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11 thoughts on “Here’s why Capitol Hill’s Galbraith House is being demolished

  1. So what I am hearing is that the “solution to your problem” if you own a landmark status building is to simply let it fall apart to the point at which you can say it’s unusable and cannot be fixed…

  2. Thanks, I appreciate this reporting.

    I guess I’m left wondering why I or the Landmarks Board, or the Dept of Neighborhoods should care that Sound Mental Health couldn’t make preservation “pencil out”. Maybe they should have sold it, then. Isn’t that the point of having the building landmarked? So it can’t be demolished, even if the current owner would prefer to demolish it?

    Also, has it somehow been determined that this is an appropriate site for a larger mental health facility? How large will it be to “pencil out”?

    • I wonder the same thing- what’s the point of historic preservation if the landowner can just say “I can’t afford to fix it, or don’t want to afford to.”

      My guess would be that the public good (mental health services) overrode the historic designation and so this was the excuse. And it’s easier to develop land you already own than buy new.

      It does concern me when “good purposes” are the excuse for not honoring historic preservation laws. There are a lot of good purposes and not that many historic buildings.

    • I agree. The comments by Sound Mental Health are pure spin, intended to mute the outrage many are feeling as a result of their decision to demolish this beautiful house. Why couldn’t they just sell the property (it would bring millions) to someone who would rehab/reuse it, and they could use the proceeds to build what they need somewhere else? But it’s too late for that now. Shame on them and shame on the Landmarks Board who approved this process!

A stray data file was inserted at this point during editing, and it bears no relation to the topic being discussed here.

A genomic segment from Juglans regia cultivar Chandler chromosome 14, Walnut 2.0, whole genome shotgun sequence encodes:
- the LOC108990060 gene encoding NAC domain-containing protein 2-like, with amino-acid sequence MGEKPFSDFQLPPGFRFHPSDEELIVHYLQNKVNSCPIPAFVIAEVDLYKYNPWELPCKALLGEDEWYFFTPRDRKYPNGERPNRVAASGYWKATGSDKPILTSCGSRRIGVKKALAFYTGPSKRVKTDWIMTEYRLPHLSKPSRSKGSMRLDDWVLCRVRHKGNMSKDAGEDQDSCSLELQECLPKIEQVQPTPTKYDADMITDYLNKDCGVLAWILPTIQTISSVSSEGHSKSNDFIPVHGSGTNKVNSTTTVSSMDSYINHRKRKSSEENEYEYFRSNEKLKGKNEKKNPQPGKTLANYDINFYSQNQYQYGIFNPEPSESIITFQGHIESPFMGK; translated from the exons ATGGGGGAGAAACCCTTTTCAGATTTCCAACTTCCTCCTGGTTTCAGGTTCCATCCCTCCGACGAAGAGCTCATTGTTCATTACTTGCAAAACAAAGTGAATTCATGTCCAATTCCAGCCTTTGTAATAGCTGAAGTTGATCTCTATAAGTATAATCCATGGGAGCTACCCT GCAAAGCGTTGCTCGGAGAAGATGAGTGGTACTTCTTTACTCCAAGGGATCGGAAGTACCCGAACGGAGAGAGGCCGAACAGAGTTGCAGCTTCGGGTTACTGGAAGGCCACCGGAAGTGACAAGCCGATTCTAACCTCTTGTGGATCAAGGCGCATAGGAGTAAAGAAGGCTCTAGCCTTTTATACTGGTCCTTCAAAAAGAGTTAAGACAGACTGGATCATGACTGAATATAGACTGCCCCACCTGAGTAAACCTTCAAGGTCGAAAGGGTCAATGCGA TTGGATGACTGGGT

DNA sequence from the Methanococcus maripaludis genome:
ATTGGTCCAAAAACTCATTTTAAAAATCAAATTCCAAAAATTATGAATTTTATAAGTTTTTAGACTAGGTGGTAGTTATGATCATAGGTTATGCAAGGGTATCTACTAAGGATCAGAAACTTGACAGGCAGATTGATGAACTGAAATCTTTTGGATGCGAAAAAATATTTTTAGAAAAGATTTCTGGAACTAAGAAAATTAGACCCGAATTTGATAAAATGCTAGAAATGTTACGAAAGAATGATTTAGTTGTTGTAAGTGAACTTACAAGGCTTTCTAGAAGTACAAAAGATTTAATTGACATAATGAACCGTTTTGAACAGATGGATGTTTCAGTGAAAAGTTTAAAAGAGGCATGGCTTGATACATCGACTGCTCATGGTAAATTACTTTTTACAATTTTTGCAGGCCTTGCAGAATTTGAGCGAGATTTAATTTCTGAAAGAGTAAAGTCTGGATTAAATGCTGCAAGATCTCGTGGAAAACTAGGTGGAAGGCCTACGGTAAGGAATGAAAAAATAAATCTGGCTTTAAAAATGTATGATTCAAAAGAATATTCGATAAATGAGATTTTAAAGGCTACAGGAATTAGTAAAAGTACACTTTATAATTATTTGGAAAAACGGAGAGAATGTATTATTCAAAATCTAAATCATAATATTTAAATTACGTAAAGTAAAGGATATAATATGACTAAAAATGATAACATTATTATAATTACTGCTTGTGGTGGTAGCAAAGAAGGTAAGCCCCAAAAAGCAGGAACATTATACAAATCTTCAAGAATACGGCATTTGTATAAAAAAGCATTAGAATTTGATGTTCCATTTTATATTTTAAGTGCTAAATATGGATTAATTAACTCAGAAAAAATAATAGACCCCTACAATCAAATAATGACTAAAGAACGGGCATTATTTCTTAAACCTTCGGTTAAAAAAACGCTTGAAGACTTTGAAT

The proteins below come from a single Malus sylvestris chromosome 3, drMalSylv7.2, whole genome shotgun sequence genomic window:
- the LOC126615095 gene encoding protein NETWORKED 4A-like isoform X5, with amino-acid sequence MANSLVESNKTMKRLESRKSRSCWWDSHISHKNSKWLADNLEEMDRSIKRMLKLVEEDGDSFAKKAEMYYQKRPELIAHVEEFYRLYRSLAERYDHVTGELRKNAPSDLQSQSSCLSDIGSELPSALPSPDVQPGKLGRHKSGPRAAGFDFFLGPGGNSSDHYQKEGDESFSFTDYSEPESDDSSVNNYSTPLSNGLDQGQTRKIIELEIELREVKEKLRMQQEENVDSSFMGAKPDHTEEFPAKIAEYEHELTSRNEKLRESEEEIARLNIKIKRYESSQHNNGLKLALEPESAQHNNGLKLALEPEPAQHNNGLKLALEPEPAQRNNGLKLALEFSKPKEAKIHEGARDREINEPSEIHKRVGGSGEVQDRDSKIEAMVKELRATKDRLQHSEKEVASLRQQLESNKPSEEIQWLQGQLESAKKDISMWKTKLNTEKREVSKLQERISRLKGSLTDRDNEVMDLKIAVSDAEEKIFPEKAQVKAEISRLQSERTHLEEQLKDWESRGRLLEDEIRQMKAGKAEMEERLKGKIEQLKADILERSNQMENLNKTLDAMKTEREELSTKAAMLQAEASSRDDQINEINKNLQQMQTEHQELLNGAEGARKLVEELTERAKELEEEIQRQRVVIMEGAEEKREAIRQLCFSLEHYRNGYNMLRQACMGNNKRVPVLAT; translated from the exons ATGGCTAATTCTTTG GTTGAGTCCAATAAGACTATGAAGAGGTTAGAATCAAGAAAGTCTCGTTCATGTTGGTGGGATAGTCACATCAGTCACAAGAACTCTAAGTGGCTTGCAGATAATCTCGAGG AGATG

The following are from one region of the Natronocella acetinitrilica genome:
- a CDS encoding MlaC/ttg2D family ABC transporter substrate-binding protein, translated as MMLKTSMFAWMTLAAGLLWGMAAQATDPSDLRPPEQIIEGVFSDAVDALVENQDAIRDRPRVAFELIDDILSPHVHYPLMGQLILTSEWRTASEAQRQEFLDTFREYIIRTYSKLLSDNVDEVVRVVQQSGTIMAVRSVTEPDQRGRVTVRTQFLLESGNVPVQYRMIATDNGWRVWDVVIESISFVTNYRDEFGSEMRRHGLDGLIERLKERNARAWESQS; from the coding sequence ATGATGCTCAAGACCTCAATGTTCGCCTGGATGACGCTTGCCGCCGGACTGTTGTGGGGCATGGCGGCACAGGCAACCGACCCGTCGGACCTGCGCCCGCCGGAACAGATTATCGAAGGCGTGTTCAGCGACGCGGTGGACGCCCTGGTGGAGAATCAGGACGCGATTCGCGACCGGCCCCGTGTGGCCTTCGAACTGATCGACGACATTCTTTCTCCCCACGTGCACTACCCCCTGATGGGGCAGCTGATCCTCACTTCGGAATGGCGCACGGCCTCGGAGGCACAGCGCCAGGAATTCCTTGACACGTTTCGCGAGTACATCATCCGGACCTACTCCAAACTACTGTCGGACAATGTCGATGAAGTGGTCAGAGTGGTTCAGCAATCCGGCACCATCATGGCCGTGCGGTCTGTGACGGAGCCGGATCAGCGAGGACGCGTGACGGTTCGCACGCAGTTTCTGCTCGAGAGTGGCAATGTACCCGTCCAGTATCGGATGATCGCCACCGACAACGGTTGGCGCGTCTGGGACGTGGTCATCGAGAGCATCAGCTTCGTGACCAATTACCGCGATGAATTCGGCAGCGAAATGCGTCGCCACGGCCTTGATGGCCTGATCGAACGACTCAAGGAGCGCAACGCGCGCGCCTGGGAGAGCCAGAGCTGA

• I don’t think it’s wise to leave preservation up to the private market. You’re just massively inconveniencing people who’d want to demolish a property. Normally, they’d just get permits and demolish it, but if you landmark it, it’ll have to go through a long process of intentional neglect before it can get demolished, apparently.

      We’ve got to have NGOs or something picking up the slack, or only having property owners who are willing to maintain their landmark property be given the status/associated tax breaks

  3. Historic preservation seems mostly meaningless. I remember when the Ford dealership at Mercer was demolished – and that had landmark designation I believe.

  4. Sadly, this isn’t the first time and I doubt it will be the last – wasn’t the incredible Fox Music Hall downtown landmarked too?

  5. I’m glad a building that you could never go in to is more important than a place for healthcare for people in these comments.

    • Those patients could go to the new location for Sound Mental Health, which the agency would build instead of demolishing this beautiful old house.

  6. I live right down from that so called historic place. It was horrible, the rats were everywhere, the smell coming from the place was like something died and got buried in a piled of rotten oatmeal. I’m all for preservation; but it was neglected far too long. The condition was deplorable when they scraped off the first layer of rotten wood.